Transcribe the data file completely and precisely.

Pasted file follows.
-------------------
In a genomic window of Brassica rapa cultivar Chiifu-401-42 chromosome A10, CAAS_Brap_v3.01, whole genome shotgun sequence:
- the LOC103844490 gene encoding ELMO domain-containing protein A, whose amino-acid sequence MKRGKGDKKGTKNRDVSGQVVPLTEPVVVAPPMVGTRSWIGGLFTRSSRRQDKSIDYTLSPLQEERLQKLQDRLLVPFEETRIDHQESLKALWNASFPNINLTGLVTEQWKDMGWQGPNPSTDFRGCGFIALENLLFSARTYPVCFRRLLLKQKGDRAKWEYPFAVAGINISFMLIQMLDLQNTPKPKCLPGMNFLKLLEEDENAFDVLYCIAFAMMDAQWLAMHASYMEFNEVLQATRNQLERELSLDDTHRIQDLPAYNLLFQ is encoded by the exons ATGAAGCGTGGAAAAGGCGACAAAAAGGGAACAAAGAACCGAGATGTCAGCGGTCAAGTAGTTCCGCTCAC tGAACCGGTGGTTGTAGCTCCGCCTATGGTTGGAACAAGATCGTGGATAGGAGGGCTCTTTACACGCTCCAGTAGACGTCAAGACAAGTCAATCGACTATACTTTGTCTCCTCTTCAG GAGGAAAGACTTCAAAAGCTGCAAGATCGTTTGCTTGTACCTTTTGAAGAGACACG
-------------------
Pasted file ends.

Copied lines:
In a genomic window of Brassica rapa cultivar Chiifu-401-42 chromosome A10, CAAS_Brap_v3.01, whole genome shotgun sequence:
- the LOC103844490 gene encoding ELMO domain-containing protein A, whose amino-acid sequence MKRGKGDKKGTKNRDVSGQVVPLTEPVVVAPPMVGTRSWIGGLFTRSSRRQDKSIDYTLSPLQEERLQKLQDRLLVPFEETRIDHQESLKALWNASFPNINLTGLVTEQWKDMGWQGPNPSTDFRGCGFIALENLLFSARTYPVCFRRLLLKQKGDRAKWEYPFAVAGINISFMLIQMLDLQNTPKPKCLPGMNFLKLLEEDENAFDVLYCIAFAMMDAQWLAMHASYMEFNEVLQATRNQLERELSLDDTHRIQDLPAYNLLFQ is encoded by the exons ATGAAGCGTGGAAAAGGCGACAAAAAGGGAACAAAGAACCGAGATGTCAGCGGTCAAGTAGTTCCGCTCAC tGAACCGGTGGTTGTAGCTCCGCCTATGGTTGGAACAAGATCGTGGATAGGAGGGCTCTTTACACGCTCCAGTAGACGTCAAGACAAGTCAATCGACTATACTTTGTCTCCTCTTCAG GAGGAAAGACTTCAAAAGCTGCAAGATCGTTTGCTTGTACCTTTTGAAGAGACACG